By CIC Old Boy
Long before I discovered women, I fell in love with music and then fell in love with Enugu Rangers. Growing up in Enugu in the 70s, supporting Rangers was as natural as a baby feeding on its mother’s breast milk. Today, whenever I see the FC Barcelona motto “Més que un club” (More than a club), I remember what Rangers meant to us back in the day.
Barca was a symbol of the Spanish region of Catalunya’s resistance to General Franco’s dictatorship in Spain, representing their desire for a separate identity from the rest of Spain and even independence. Enugu Rangers came into being after the Nigerian civil war in 1970 and became a symbol of identity for the defeated Igbos who formed the majority in the breakaway Eastern Region that failed in the attempt to become the independent republic of Biafra.
So Rangers were “more than a club” for most Igbos back then, as they embraced an all-conquering team that seemed to be to saying to the rest of Nigeria: “We may have been beaten on the battle field, but we won’t be beaten on the football field”.
To be Igbo back then and not a Rangers supporter was almost seen as a traitor to the Igbo cause or “sabo” – the term used for saboteurs during the war.
Rangers matches at the old Enugu Municipal stadium used to be packed to the rafters by midday well before kickoff at 3pm. There was never a shortage of talent from the conveyor belt that was the secondary schools of the old East Central State. A legend like “Chairman” Christian Chukwu, who went on to captain both Rangers and Nigeria was recruited from Nike Grammar School in Enugu. My old school – College of the Immaculate Conception, Enugu, also contributed its quota to the Rangers roster with Ifeanyi “Ahidjo” Onyedika, Donald “Stone” Igwebuike, Kenneth Boardman, Ike Ofoje, and many others.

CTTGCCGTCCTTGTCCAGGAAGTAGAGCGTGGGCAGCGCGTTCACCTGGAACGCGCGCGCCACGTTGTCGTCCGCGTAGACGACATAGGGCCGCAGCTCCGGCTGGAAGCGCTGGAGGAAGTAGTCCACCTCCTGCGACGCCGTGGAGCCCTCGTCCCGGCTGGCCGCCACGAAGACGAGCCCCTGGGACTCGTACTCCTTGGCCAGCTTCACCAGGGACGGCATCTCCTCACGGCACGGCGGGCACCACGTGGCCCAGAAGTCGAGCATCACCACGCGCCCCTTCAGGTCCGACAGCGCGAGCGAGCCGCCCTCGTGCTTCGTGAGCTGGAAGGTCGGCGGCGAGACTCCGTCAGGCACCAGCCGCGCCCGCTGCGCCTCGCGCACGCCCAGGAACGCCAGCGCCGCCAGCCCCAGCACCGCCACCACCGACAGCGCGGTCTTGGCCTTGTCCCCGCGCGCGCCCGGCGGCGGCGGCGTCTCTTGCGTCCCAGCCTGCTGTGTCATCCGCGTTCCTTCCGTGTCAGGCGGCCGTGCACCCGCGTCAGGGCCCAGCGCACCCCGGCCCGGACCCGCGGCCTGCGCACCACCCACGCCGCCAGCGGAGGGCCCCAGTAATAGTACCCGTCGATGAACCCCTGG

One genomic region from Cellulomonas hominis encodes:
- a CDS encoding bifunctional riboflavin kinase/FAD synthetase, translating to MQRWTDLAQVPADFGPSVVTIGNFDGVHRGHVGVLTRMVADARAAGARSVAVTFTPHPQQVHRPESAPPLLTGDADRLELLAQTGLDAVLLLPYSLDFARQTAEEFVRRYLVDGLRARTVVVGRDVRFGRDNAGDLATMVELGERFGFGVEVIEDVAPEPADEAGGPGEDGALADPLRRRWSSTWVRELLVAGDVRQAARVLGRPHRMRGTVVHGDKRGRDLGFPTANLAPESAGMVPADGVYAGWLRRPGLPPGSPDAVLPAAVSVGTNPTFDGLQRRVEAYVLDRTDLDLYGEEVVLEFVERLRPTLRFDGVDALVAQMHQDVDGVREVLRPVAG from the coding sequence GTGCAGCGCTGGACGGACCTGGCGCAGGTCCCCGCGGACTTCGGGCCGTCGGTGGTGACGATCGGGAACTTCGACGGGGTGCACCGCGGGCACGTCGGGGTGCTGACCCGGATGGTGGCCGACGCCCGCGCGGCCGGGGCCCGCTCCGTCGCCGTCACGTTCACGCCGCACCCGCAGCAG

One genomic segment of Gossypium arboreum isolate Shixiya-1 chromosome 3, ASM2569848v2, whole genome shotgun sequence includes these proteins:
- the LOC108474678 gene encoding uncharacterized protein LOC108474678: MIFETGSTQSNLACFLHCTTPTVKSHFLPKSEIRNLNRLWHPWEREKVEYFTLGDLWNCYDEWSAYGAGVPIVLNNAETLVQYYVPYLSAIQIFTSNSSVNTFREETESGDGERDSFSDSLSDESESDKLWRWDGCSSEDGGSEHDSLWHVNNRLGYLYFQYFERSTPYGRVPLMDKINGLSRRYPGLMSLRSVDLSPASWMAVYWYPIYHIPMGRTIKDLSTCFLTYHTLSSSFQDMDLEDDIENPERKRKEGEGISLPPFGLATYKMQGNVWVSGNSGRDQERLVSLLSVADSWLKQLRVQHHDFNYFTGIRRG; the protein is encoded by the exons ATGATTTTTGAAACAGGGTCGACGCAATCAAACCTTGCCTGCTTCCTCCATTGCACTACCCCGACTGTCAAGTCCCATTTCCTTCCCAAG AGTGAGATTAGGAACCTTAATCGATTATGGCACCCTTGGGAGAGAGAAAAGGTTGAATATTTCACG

This was a time in which Nigeria’s best players usually stayed in Nigeria. Playing in Europe was not really an option because you could earn a decent living in Nigeria. The players that went abroad like Boardman and Ofoje, did so for higher education. I remember meeting Segun Odegbami, arguably Nigeria’s best ever player, at Mama Calabar Restaurant at Wembley, North London, and he said that he was invited for trials at Tottenham in his pomp in 1981, while holidaying in London, but he never bothered to turn up. He saw no point in doing so because he had everything a young man could ask for in Nigeria.
Odegbami played for Ibadan’s IICC Shooting Stars then and their encounters with Rangers were the stuff of legend. Very few Nigerians football fans paid much attention to English football then. Unlike now.
As living standards in Nigeria deteriorated from the mid 1980s, many of us left the country and this brain drain was mirrored in football. The domestic league started losing its best players as they could no longer earn a decent living and the value of the Naira plummeted, making playing for foreign clubs an increasingly attractive option. Sylvanus “Hafia” Okpala was among the first Rangers players to move abroad – Maritimo in Portugal. Very soon this trickle became a flood, as any half-decent Nigerian player started seeing even the backwaters of the footballing world as a better place to ply their trade than Nigeria.